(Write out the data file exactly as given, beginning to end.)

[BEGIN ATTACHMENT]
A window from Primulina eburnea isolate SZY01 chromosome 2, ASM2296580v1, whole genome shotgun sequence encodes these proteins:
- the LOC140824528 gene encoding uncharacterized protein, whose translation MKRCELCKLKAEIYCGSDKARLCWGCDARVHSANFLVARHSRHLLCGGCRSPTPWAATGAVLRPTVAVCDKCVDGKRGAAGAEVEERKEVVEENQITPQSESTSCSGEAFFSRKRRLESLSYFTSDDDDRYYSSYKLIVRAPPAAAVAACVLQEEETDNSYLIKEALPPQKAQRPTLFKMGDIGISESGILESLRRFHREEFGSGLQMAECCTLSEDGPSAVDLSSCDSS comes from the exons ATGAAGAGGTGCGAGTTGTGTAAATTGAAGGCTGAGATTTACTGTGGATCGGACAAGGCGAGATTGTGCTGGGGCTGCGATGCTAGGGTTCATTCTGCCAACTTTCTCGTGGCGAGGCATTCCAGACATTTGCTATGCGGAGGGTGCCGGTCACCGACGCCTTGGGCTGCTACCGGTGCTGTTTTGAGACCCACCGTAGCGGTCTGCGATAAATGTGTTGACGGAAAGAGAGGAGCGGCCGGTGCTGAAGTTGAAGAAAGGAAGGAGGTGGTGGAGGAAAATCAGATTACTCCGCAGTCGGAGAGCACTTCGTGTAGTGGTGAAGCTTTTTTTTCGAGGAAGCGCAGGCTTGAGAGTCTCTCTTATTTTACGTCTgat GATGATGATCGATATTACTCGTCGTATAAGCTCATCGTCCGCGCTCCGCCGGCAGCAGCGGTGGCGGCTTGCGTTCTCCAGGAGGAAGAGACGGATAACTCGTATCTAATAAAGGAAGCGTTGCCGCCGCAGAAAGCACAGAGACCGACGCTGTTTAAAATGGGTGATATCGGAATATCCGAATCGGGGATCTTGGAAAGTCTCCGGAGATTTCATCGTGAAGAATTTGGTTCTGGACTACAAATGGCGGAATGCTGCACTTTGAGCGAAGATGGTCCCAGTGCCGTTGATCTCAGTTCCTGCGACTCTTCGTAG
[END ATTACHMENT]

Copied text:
A window from Primulina eburnea isolate SZY01 chromosome 2, ASM2296580v1, whole genome shotgun sequence encodes these proteins:
- the LOC140824528 gene encoding uncharacterized protein, whose translation MKRCELCKLKAEIYCGSDKARLCWGCDARVHSANFLVARHSRHLLCGGCRSPTPWAATGAVLRPTVAVCDKCVDGKRGAAGAEVEERKEVVEENQITPQSESTSCSGEAFFSRKRRLESLSYFTSDDDDRYYSSYKLIVRAPPAAAVAACVLQEEETDNSYLIKEALPPQKAQRPTLFKMGDIGISESGILESLRRFHREEFGSGLQMAECCTLSEDGPSAVDLSSCDSS comes from the exons ATGAAGAGGTGCGAGTTGTGTAAATTGAAGGCTGAGATTTACTGTGGATCGGACAAGGCGAGATTGTGCTGGGGCTGCGATGCTAGGGTTCATTCTGCCAACTTTCTCGTGGCGAGGCATTCCAGACATTTGCTATGCGGAGGGTGCCGGTCACCGACGCCTTGGGCTGCTACCGGTGCTGTTTTGAGACCCACCGTAGCGGTCTGCGATAAATGTGTTGACGGAAAGAGAGGAGCGGCCGGTGCTGAAGTTGAAGAAAGGAAGGAGGTGGTGGAGGAAAATCAGATTACTCCGCAGTCGGAGAGCACTTCGTGTAGTGGTGAAGCTTTTTTTTCGAGGAAGCGCAGGCTTGAGAGTCTCTCTTATTTTACGTCTgat GATGATGATCGATATTACTCGTCGTATAAGCTCATCGTCCGCGCTCCGCCGGCAGCAGCGGTGGCGGCTTGCGTTCTCCAGGAGGAAGAGACGGATAACTCGTATCTAATAAAGGAAGCGTTGCCGCCGCAGAAAGCACAGAGACCGACGCTGTTTAAAATGGGTGATATCGGAATATCCGAATCGGGGATCTTGGAAAGTCTCCGGAGATTTCATCGTGAAGAATTTGGTTCTGGACTACAAATGGCGGAATGCTGCACTTTGAGCGAAGATGGTCCCAGTGCCGTTGATCTCAGTTCCTGCGACTCTTCGTAG